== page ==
When you farm on the margins of Canadian agriculture with smaller acres, you are more vulnerable to the headwinds found within the marketplace, says Stella Sehn, owner of Sweet Pure Honey; and so it becomes important to spread out your risk by considering any and all value-added opportunities that might be presented to you.
“It is to generate income to live and support our family,” says Sehn simply. “I know right now it is a buzzword, but value-added comes from needing to provide and pay bills. When you are looking at what you have available on a farm, and your by-products, you naturally gravitate toward what you can sell and make money with.
“For us, diversifying our product range really generated sales where we previously didn’t have a market,” she says.
Sehn owns a small family apiary in Saskatchewan, but calls Medicine Hat her home-base for the marketing side of her company. Her husband Sheldon Hill acts as beekeeper and creates the opportunities for his bees to thrive, but it is Sehn who calls up potential buyers, who attends trade shows, and who seeks out new value-added opportunities to keep their family operation afloat.
“There has been a low price for honey now going on to the third year,” she explains. “These low honey prices are just not sustainable for family bee farms and apiaries. For the people that can hold on, and are diversifying, at least value-added production creates a lifeline where you still have cashflow coming in to survive.
“With farming,” she states, “you have to think, ‘What can you do to ride out this price?’ And that’s where on our farm we are sitting right now.”
Sehn has show a strong aptitude for finding value-added opportunities to expand her potential customer base. Besides more typical honey products based on the food market, Sweet Pure Honey is also making reusable food wrapper from beeswax, honey-based beauty products, candles and even soaps.
Her farm’s most recent product line, Ice Honey, is selling out in the tourist boutiques because of its unique taste and texture. The Ice Honey spread is made by freezing the product down to -20 C to create a naturally soft texture to the raw honey without having to get creamed.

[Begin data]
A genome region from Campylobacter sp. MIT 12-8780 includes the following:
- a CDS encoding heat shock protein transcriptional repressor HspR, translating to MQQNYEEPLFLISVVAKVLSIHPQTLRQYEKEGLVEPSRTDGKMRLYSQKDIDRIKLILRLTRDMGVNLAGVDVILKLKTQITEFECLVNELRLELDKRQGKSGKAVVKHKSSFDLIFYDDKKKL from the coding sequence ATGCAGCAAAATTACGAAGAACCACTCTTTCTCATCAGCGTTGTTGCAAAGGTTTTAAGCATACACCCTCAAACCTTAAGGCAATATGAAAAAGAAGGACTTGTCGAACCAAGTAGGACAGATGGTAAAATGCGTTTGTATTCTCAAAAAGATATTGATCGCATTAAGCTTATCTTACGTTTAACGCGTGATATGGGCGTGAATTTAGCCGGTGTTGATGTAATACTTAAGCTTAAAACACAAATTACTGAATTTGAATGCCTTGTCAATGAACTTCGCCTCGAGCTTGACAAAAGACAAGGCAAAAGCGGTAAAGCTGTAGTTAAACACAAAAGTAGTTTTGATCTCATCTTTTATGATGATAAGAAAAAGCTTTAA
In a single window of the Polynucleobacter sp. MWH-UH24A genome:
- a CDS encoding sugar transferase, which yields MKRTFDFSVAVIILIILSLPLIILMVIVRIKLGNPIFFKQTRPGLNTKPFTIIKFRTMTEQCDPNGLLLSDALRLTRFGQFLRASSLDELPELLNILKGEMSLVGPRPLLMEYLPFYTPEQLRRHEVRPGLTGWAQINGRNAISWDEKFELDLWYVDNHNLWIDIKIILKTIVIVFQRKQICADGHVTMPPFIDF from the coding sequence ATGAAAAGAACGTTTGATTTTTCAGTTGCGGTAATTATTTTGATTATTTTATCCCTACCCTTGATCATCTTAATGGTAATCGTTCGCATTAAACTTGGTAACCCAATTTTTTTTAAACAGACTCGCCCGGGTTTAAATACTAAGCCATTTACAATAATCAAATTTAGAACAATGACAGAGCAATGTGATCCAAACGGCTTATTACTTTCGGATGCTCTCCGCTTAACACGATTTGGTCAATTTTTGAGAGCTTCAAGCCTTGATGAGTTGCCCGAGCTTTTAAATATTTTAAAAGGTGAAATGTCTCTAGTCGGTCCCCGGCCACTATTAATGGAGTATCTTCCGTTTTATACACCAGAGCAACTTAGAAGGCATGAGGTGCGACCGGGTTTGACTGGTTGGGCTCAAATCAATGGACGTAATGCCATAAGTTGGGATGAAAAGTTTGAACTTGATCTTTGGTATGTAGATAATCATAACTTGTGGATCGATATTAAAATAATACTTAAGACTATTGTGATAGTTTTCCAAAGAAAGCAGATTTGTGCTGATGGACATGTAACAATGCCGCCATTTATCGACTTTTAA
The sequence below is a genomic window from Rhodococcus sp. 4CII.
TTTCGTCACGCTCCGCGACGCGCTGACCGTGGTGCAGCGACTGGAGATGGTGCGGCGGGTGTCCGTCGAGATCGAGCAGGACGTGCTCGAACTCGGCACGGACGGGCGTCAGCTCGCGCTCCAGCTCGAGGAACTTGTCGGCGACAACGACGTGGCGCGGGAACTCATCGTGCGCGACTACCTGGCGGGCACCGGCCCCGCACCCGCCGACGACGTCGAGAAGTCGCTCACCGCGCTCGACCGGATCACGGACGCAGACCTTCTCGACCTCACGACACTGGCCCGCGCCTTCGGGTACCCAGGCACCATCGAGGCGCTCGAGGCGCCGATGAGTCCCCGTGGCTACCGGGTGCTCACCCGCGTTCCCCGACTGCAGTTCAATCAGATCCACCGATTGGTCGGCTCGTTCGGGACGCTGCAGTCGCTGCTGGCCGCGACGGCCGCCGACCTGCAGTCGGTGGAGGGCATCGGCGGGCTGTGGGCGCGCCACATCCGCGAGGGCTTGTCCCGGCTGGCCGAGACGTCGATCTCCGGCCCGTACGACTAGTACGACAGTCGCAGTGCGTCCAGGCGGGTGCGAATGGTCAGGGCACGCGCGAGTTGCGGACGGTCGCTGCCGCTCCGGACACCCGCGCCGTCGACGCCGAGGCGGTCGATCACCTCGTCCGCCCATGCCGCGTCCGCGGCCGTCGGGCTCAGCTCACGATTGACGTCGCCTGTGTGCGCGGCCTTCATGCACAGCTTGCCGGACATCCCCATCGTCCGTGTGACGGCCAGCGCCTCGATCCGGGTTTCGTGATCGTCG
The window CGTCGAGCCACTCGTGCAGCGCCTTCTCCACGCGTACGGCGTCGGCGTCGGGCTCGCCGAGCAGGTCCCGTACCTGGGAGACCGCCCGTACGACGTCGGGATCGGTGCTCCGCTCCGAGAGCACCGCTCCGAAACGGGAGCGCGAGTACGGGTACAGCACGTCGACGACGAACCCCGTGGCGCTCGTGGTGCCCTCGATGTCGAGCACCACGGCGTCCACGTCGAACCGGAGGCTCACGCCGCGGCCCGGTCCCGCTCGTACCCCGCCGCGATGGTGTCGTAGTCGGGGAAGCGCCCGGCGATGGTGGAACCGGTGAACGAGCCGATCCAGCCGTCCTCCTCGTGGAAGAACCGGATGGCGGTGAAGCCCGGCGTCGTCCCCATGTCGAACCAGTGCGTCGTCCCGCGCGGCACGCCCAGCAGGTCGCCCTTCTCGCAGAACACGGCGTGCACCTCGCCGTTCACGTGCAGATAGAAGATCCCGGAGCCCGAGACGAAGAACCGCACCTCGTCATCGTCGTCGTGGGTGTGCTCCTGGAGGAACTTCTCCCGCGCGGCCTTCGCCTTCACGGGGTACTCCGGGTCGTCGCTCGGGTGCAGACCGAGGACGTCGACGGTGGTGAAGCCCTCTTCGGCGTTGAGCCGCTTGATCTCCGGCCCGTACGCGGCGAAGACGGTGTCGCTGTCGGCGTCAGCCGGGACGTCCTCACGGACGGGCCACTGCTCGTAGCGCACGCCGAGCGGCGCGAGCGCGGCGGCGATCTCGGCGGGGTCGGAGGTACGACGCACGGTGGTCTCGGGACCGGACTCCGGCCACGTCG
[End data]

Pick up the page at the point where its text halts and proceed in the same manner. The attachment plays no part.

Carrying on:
And Sehn is currently establishing relationships with craft brewers in Medicine Hat to produce a Sweet Pure Honey mead line.
“If you are an entrepreneur, and you want to make something work, you just can’t give up,” she says. “We are smart enough to realize we are not the only people in this position, and when you look at and study other successful farms, you see the different things they have done. That’s where the innovation and the creation has to come, and if somebody else did it, you can do it too.
“It’s all about putting the time in to do the research and come up with something that works. The difference between being and entrepreneur and a farmer is combining both of those; and added-value meets in the middle,” states Sehn.
And part of that added-value middle-ground, says Sehn, comes from the branding you do, and the story you put out there to set yourself apart from others working in the same area of agriculture.
In her case, the story is already pretty compelling, Sehn says, when people learn she is a small, family-run operation and has kids to feed. But on top of that, she adds, Sweet Pure Honey has embraced the Flow-Hive system, which some feel is a more sustainable way of doing beekeeping. The company also ensures its bees only produce honey on organic fields, and that it gives a percentage of its profits to enhance local pollinator awareness programs. In this respect, Sweet Pure Honey donates to Project Wildflower and the Bee Aware Program in Medicine Hat.
“We are getting a premium price for that honey,” Sehn says, “but we have had to find new ways to up our value, and also ensure the honey we have now has more of a significance because of our quality and consciousness about these (social) issues resonating with consumers.”
Sehn is pleased with her the marketing results, and her great customer uptake and loyalty to Sweet Pure Honey’s products of all kinds. But none of this, she says, takes away from the fact that her family’s apiary is just barely hanging on as greater market forces continue to keep downward pressure on the honey price. Add to that poor price colder and smokier summers the past few years leading to less overall honey production, and massive bee die-offs during last year’s harsh winter— it’s enough to make anyone want to throw up her hands and quit.
But Sehn has chosen to take bold steps forward to embrace new value-added opportunities instead.
“We can’t rely on the traditional market anymore,” she says matter-of-factly. “We were tired of having our fate in the hands of someone else. At least with the added-value products we are able to continue to sell outside of traditional markets. But you have to be willing to put the time and energy into it.”